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Addressing High-Functioning Anxiety

Addressing High-Functioning Anxiety

Speaking in front of a crowd, interviewing for a job, or asking someone out on a date are all situations where one would expect to feel anxiety. Anxiety is a natural feeling occasionally experienced by most people when faced with stress or nervousness. However, more than 3 million people in the United States experience anxiety in ways that go beyond the typical situations and cause severe disruption to daily living due to extreme fear or worry.

An anxiety disorder is an all-encompassing term but can be broken down into specific psychiatric disorders. To learn more about the different types of anxiety disorders and anxiety treatment programs we offer, call Greater Boston Addiction Centers (GBAC) now and speak with one of our staff members at 877.920.6583.

What Is High Functioning Anxiety?

There are several types of anxiety disorders, such as generalized anxiety disorder (GAD), obsessive-compulsive disorder (OCD), and panic disorder (PD). Still, one disorder is not recognized as a psychiatric condition, and that is high-functioning anxiety. High-functioning anxiety is not recognized because the symptoms associated with this disorder are not found in other types of anxiety disorders.

People with high-functioning anxiety likely have “internal panic attacks” while appearing fine on the exterior. This leads to most people seeking anxiety treatment somewhat later in life. These high-functioning people may be driven to work more because of their condition instead of being frozen in fear like other types of anxiety disorders. Listed below are some inward and outward feelings a person with high functioning anxiety may feel:

  • Denial that anxiety exists
  • The appearance of being “altogether” or level-headed
  • Proactive in the workplace
  • Positive
  • Perfectionist
  • Overachiever
  • Insomnia
  • Shortness of breath
  • Muscle tension
  • Flustered thoughts
  • Increased heart rate
  • Nausea
  • Shaking

These symptoms are just as severe as those felt in other anxiety disorders. Persistent health issues that go untreated can decrease life expectancy. At GBAC, we care for our patients through a cognitive-behavioral approach to therapy. With this approach to therapy, patients learn the tools and skills to cope in healthy ways for a lifetime. We carefully curate personalized programs designed to maximize the potential for lifelong recovery.

How Does High-Functioning Anxiety Impact Daily Living?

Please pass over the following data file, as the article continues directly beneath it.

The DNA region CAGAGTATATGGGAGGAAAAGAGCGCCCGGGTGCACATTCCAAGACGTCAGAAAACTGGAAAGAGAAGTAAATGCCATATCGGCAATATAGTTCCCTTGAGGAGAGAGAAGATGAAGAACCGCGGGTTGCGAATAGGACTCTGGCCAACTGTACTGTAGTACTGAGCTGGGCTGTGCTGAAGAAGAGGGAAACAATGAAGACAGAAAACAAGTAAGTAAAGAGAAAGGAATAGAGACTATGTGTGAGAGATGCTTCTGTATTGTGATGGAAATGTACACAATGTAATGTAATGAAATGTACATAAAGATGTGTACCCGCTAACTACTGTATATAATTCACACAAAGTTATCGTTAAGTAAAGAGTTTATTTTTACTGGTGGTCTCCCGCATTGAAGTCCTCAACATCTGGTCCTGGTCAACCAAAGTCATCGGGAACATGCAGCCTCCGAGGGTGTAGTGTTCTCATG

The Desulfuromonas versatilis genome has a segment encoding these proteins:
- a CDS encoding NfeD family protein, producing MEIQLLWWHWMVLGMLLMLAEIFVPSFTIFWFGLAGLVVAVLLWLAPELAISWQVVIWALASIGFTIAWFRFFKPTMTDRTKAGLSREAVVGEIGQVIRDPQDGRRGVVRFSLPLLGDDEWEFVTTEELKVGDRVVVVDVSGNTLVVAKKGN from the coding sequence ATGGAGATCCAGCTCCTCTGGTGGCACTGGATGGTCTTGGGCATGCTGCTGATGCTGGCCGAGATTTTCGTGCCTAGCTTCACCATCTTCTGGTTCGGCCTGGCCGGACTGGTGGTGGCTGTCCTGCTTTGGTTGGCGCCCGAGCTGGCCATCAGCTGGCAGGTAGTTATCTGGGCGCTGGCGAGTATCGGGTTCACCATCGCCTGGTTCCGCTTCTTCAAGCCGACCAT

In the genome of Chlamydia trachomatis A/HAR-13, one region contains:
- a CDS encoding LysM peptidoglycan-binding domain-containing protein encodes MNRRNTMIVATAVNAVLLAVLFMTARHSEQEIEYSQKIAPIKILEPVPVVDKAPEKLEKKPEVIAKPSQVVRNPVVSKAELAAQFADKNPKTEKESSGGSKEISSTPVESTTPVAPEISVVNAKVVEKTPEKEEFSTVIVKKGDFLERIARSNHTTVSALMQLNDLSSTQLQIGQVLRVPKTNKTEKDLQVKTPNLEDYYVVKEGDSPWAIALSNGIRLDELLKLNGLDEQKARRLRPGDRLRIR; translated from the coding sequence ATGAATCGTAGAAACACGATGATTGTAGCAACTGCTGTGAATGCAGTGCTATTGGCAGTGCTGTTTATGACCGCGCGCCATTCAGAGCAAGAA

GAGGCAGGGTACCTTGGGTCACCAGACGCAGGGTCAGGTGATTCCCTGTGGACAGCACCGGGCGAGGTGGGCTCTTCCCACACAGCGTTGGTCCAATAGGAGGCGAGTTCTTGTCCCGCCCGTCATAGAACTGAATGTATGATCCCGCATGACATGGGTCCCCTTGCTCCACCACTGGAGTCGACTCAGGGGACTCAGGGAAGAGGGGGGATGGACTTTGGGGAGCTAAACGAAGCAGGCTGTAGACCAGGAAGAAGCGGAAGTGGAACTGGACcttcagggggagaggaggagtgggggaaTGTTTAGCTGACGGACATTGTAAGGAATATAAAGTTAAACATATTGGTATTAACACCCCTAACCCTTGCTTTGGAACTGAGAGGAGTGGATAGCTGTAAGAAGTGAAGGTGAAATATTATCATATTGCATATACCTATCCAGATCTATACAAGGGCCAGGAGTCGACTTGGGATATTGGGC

For those living with high-functioning anxiety, every day can be a battle. The need to be in control and the feeling of not being good enough are some of the ways this disorder manifests. This can lead to problems at work, at home, and in social situations. It is not uncommon for a person with high-functioning anxiety to feel like they are “walking on eggshells” because something as small as being a few minutes late to an appointment can trigger a feeling of anxiety.

People with high-functioning anxiety may also have difficulty relaxing. They may feel the need to be “on alert” all the time, which can lead to problems with concentration, focus, and memory. Additionally, this feeling of constantly being on edge can result in irritability and moodiness.

These symptoms can make it difficult to maintain healthy relationships and lead to work problems. The good news is that treatment options are available to help people manage their symptoms and live a more balanced life. Contact GBAC for more information at 877.920.6583.

Anxiety Treatment Options at GBAC

Listed below are treatment options a person with high functioning anxiety could benefit from at GBAC:

  • Dual diagnosis treatment: It is not uncommon for those struggling with mental health issues, like untreated anxiety disorders, to self-medicate through drugs or alcohol. This can lead to an increased risk of substance abuse and dependency, which only makes things worse.
  • Medication-assisted treatment: In some cases, people with anxiety could benefit from a professionally prescribed medication to alleviate symptoms and allow for a better quality of life.
  • Cognitive-behavioral therapy or dialectical-behavioral therapy: These forms of “talk therapy” can provide the mindfulness approach to anxiety by equipping the patient with skills to be aware of emotions that could lead to anxiety. They also emphasize changing negative thoughts that lead to adverse behaviors. With the coping skills provided by these evidence-based approaches, anxiety can be managed effectively.
  • Intensive outpatient treatment: An outpatient program provides structure and accountability while offering flexibility. A patient could still live at home and work while benefiting from all the treatment options a residential patient would receive
  • Trauma-informed care: By addressing the root of a problem that could be associated with anxiety, healing can take place. A variety of coping skills and therapy sessions help the patient better understand their trauma and ultimately process it, reducing the feelings of constant anxiety.

By participating in one or more of our drug treatment programs, a person can restore hope to rebuild their life without anxiety.

Reach Out to GBAC Today

At GBAC, we are ready to help you take the first step to live your life with a renewed sense of well-being. You don’t have to experience anxiety alone. Our medical staff will choose a structured program designed with your unique needs in mind and implement them so that you can regain control. If you or a loved one is struggling with high functioning anxiety, or any related anxiety disorder, please call now at 877.920.6583 to get started on improving the quality of your life.